Trust Iran, or Entrap It?

President Bush says it would be "intolerable" to let Iran make a nuclear bomb, and he's convinced Iran is doing just that. But this week, he ended up tolerating a European approach that will only shakily contain Iran's nuclear ambitions.

On Monday, the US winced but winked as the 35-nation board of the International Atomic Energy Agency (IAEA) approved a deal with Iran worked out by three European nations. In exchange for temporarily halting its uranium enrichment work, Iran will be able to negotiate needed economic benefits from Europe.

Why did Mr. Bush go along with this plan by Britain's Tony Blair, France's Jacques Chirac, and Germany's Gerhard Schröder?

For one, Bush owes one to Mr. Blair for his support in Iraq. And he wants to warm up to Europe during his second term. He also can't afford to antagonize Iran while neighboring Iraq copes with a Jan. 30 election and ongoing violence.

The IAEA-Iran deal also mirrors Bush's diplomatic approach to containing North Korea's nuclear ambitions. And without any hard proof of Iran's intentions, Bush can't afford a repeat of his miscue in claiming Iraq had weapons of mass destruction.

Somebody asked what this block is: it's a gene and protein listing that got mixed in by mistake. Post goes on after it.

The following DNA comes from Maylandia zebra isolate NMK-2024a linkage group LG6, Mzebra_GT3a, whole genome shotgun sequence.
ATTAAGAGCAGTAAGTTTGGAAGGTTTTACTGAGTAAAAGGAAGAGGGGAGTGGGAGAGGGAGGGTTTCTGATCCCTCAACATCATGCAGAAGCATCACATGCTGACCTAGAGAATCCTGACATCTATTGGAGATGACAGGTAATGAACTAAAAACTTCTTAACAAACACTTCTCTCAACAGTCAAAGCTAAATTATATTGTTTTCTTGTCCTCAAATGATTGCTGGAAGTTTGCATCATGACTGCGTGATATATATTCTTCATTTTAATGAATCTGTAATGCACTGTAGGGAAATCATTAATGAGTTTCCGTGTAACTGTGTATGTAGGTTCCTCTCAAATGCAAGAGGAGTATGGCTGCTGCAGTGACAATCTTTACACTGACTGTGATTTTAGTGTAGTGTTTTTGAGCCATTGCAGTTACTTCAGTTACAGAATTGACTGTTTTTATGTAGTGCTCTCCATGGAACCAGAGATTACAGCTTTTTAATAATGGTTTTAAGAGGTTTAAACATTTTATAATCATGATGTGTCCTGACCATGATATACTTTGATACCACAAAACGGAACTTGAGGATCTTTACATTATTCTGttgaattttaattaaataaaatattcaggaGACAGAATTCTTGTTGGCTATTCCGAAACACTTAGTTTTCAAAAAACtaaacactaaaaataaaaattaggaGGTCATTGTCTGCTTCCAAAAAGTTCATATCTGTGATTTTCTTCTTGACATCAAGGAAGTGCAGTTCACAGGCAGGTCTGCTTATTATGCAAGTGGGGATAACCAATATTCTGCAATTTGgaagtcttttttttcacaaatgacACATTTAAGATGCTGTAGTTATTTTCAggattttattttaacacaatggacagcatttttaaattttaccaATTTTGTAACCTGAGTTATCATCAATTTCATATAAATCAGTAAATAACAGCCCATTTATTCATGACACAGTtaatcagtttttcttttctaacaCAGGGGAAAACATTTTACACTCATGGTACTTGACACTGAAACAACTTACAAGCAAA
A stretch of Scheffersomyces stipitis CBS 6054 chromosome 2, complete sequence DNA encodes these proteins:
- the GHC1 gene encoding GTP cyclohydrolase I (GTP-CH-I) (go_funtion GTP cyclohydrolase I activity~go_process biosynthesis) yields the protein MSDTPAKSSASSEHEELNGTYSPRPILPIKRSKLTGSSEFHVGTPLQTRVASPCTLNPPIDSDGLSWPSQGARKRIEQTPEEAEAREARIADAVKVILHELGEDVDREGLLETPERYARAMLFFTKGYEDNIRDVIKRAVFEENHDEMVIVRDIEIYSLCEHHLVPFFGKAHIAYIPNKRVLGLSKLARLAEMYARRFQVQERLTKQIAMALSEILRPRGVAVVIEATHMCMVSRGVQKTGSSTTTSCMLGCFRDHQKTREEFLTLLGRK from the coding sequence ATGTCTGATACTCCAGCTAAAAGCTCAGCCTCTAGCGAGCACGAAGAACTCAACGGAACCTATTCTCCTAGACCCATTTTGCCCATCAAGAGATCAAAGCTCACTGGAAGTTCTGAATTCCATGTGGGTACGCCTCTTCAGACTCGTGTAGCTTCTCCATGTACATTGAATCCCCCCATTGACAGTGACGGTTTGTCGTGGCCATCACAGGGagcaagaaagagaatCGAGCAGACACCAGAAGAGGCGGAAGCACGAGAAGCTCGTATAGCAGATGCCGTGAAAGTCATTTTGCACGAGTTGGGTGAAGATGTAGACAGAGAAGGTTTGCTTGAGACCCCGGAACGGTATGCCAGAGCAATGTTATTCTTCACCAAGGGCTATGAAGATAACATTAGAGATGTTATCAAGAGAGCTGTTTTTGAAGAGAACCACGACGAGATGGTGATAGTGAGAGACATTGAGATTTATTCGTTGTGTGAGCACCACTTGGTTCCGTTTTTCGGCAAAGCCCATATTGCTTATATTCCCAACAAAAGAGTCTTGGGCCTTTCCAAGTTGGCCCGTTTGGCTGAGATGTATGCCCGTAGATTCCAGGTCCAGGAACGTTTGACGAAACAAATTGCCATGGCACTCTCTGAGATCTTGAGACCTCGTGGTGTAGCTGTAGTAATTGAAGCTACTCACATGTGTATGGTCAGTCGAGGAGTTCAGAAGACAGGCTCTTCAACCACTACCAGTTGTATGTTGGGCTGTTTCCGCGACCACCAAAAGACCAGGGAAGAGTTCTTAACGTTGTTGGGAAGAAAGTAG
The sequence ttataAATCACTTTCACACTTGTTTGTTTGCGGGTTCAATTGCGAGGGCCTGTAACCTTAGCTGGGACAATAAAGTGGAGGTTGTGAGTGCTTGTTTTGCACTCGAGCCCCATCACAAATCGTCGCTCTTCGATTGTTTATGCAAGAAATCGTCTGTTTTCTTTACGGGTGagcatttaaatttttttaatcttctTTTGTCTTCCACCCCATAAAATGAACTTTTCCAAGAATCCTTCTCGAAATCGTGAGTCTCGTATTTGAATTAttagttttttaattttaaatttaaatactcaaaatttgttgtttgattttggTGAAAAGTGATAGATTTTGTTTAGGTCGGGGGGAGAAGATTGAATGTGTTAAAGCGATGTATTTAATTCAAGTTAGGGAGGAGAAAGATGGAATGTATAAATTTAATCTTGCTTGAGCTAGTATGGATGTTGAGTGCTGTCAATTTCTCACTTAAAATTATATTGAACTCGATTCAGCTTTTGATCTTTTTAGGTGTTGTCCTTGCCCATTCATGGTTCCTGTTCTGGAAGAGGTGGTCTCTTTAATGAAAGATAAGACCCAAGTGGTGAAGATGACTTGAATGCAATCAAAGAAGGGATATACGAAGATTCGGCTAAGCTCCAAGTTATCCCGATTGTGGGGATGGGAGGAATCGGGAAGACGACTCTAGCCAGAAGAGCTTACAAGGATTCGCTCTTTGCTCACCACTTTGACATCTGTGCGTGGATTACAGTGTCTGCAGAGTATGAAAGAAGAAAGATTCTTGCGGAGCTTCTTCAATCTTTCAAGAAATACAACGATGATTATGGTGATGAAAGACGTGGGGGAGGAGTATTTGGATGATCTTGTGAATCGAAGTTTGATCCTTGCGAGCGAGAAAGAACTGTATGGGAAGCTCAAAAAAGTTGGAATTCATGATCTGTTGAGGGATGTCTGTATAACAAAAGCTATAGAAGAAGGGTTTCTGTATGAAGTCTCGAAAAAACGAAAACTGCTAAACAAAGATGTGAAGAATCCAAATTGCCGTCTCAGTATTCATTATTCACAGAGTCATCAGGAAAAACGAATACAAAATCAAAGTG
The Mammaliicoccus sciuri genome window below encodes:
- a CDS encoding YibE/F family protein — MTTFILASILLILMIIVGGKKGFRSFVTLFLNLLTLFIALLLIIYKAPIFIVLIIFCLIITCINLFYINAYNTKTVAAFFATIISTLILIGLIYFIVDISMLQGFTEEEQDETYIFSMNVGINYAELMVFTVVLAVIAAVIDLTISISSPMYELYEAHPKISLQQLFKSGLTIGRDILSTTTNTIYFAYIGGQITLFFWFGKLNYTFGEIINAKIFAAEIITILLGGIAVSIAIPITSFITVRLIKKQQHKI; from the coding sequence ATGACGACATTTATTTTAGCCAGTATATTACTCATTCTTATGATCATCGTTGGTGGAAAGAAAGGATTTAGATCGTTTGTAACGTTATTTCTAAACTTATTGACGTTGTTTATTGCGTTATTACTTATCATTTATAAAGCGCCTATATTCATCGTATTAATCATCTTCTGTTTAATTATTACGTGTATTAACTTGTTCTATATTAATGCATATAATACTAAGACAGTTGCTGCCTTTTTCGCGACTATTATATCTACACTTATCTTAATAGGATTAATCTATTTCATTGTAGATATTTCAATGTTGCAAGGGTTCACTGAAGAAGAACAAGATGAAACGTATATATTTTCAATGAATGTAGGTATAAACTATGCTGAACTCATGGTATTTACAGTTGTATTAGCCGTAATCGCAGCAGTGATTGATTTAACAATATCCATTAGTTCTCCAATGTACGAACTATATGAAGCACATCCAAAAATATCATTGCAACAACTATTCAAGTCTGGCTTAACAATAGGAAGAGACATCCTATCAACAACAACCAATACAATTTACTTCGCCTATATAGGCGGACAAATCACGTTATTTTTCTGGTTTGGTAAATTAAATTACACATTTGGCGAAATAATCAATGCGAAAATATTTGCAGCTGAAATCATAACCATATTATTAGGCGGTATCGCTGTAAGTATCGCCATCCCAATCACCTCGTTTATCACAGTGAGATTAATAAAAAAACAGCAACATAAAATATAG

But Bush probably has a lesser-known reason, too. Iran has a history of breaking nuclear agreements. A similar deal last year with the three European nations was violated by Tehran. It also hid its nuclear enrichment for 18 years and bought nuclear hardware secretly on the world market. As IAEA chief Mohamed ElBaradei says, Iran has a "confidence deficit."

Showing the world that Iran can finally not be trusted could be Bush's ultimate aim in acquiescing to this current deal. Given the political battles among Iran's clerical leadership over how much to concede to the West, there is a strong possibility that Iran will violate the deal.

Much depends on the IAEA's ability to spot violations at Iran's facilities. The agency's track record, just like the CIA's on Iraqi WMDs, is faulty. Still, it may be just weeks before the world knows if Iran is simply playing for time in order to play for keeps in getting an atomic weapon.

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